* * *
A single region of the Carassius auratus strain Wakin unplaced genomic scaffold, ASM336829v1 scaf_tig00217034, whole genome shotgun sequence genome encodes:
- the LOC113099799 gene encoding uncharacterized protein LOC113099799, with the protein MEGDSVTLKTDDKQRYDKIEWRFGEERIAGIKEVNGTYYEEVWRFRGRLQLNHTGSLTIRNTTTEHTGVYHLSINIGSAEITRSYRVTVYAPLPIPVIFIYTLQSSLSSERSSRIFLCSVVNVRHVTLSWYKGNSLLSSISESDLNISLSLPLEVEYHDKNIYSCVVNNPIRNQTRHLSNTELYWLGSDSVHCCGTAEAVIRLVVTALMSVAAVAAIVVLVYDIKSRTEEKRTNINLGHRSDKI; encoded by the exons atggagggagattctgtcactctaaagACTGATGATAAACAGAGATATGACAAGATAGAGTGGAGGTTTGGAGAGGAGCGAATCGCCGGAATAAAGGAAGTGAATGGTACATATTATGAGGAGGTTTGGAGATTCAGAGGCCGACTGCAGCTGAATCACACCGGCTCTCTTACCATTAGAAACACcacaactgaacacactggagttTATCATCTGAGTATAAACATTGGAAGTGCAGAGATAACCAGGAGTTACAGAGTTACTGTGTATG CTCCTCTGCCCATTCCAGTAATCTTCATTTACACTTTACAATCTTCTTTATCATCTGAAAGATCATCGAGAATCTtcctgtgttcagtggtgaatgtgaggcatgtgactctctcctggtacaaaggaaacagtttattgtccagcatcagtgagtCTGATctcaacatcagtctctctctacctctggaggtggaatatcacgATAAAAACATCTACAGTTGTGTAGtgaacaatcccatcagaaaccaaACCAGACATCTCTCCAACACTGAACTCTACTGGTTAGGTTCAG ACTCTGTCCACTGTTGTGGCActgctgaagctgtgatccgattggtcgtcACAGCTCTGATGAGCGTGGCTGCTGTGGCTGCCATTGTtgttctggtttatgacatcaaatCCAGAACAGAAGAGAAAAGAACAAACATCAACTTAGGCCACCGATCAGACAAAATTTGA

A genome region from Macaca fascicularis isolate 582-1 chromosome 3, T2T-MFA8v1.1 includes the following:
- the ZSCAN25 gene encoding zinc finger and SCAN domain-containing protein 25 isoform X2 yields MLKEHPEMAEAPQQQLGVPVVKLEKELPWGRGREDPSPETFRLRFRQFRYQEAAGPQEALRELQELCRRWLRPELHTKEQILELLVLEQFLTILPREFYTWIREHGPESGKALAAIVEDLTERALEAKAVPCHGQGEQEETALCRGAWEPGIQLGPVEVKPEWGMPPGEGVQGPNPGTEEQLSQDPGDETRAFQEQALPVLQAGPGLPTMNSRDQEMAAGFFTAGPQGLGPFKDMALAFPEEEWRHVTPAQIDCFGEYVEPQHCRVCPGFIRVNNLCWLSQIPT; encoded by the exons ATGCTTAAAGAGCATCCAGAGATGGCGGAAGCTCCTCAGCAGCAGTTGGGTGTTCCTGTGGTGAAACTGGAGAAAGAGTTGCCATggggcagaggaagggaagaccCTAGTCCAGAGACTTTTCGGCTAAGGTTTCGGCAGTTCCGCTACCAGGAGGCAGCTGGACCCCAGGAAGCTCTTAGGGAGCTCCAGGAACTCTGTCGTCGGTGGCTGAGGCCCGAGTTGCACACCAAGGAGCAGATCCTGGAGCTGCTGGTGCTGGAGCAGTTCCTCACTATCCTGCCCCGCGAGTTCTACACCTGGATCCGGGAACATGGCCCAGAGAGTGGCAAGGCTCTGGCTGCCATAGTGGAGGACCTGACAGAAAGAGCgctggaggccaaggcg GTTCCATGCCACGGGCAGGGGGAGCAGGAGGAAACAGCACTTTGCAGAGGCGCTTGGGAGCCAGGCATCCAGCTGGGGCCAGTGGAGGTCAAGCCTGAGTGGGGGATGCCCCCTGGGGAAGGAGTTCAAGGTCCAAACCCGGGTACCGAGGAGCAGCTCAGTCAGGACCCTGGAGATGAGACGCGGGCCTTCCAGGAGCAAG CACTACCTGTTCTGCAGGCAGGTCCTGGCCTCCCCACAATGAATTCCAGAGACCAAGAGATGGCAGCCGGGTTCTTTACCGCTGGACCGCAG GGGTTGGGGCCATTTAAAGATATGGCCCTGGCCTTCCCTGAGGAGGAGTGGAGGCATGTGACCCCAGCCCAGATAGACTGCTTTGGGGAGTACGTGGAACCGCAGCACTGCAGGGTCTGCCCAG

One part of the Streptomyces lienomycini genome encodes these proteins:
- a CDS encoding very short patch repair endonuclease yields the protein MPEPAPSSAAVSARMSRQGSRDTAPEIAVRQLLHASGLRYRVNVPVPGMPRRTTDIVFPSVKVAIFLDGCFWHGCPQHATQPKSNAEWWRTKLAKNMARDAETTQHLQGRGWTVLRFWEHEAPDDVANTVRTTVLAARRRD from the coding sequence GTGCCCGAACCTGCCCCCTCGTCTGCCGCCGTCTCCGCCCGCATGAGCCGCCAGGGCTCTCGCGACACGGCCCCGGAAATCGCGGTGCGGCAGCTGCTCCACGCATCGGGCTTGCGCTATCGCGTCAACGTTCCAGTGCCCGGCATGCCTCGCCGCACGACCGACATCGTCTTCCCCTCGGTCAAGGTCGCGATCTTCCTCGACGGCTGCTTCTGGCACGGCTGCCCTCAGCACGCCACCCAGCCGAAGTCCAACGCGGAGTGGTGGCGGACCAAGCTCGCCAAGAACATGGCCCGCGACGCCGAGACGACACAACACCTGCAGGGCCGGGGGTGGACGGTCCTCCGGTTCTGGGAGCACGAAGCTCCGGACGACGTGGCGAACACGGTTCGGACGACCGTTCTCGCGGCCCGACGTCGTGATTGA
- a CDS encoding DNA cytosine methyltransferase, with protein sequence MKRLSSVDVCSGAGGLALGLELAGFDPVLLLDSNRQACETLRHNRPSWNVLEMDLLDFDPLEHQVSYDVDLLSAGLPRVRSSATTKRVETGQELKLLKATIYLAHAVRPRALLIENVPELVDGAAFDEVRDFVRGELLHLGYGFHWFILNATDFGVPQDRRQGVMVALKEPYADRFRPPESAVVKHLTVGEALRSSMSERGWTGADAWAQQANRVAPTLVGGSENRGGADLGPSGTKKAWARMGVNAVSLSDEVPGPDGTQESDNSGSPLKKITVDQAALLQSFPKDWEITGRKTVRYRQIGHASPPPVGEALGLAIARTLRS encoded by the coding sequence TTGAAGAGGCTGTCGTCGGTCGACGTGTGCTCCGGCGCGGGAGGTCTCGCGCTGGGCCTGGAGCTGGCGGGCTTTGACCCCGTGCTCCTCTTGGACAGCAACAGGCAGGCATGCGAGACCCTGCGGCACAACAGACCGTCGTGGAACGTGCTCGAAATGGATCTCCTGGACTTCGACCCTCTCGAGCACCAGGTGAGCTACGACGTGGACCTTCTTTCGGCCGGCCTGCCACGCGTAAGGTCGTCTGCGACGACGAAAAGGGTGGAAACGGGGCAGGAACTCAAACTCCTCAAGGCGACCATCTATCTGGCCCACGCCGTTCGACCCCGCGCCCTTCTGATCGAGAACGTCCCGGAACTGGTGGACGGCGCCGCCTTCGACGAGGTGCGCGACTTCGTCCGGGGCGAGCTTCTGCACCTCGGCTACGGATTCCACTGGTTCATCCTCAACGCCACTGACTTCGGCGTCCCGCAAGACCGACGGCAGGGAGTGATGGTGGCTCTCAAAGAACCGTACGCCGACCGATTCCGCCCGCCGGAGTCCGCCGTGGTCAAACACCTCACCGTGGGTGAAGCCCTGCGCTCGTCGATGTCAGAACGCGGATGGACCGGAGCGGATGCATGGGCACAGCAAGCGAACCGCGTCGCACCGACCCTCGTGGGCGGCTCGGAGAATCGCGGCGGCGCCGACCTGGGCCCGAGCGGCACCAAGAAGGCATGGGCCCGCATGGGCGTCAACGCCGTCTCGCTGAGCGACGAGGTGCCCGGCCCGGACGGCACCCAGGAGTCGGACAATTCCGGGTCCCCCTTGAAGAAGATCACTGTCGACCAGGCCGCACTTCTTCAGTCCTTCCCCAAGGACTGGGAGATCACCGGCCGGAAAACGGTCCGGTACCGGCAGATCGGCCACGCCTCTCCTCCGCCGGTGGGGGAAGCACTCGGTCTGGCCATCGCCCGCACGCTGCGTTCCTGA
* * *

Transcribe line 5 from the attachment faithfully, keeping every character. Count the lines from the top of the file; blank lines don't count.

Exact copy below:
One part of the Streptomyces lienomycini genome encodes these proteins: